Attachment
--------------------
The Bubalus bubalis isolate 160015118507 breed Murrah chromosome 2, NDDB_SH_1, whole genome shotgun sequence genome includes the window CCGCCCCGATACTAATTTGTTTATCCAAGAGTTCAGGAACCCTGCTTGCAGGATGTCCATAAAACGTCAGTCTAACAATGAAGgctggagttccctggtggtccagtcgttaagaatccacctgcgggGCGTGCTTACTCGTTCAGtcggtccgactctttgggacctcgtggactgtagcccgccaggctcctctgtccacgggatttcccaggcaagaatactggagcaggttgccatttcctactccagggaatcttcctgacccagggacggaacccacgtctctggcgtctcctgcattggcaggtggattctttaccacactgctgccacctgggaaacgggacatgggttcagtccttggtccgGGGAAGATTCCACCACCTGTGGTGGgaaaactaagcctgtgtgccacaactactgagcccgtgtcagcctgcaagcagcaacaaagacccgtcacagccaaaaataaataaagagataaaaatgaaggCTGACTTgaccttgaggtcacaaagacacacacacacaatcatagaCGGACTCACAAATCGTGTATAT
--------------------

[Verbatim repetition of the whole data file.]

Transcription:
The Bubalus bubalis isolate 160015118507 breed Murrah chromosome 2, NDDB_SH_1, whole genome shotgun sequence genome includes the window CCGCCCCGATACTAATTTGTTTATCCAAGAGTTCAGGAACCCTGCTTGCAGGATGTCCATAAAACGTCAGTCTAACAATGAAGgctggagttccctggtggtccagtcgttaagaatccacctgcgggGCGTGCTTACTCGTTCAGtcggtccgactctttgggacctcgtggactgtagcccgccaggctcctctgtccacgggatttcccaggcaagaatactggagcaggttgccatttcctactccagggaatcttcctgacccagggacggaacccacgtctctggcgtctcctgcattggcaggtggattctttaccacactgctgccacctgggaaacgggacatgggttcagtccttggtccgGGGAAGATTCCACCACCTGTGGTGGgaaaactaagcctgtgtgccacaactactgagcccgtgtcagcctgcaagcagcaacaaagacccgtcacagccaaaaataaataaagagataaaaatgaaggCTGACTTgaccttgaggtcacaaagacacacacacacaatcatagaCGGACTCACAAATCGTGTATAT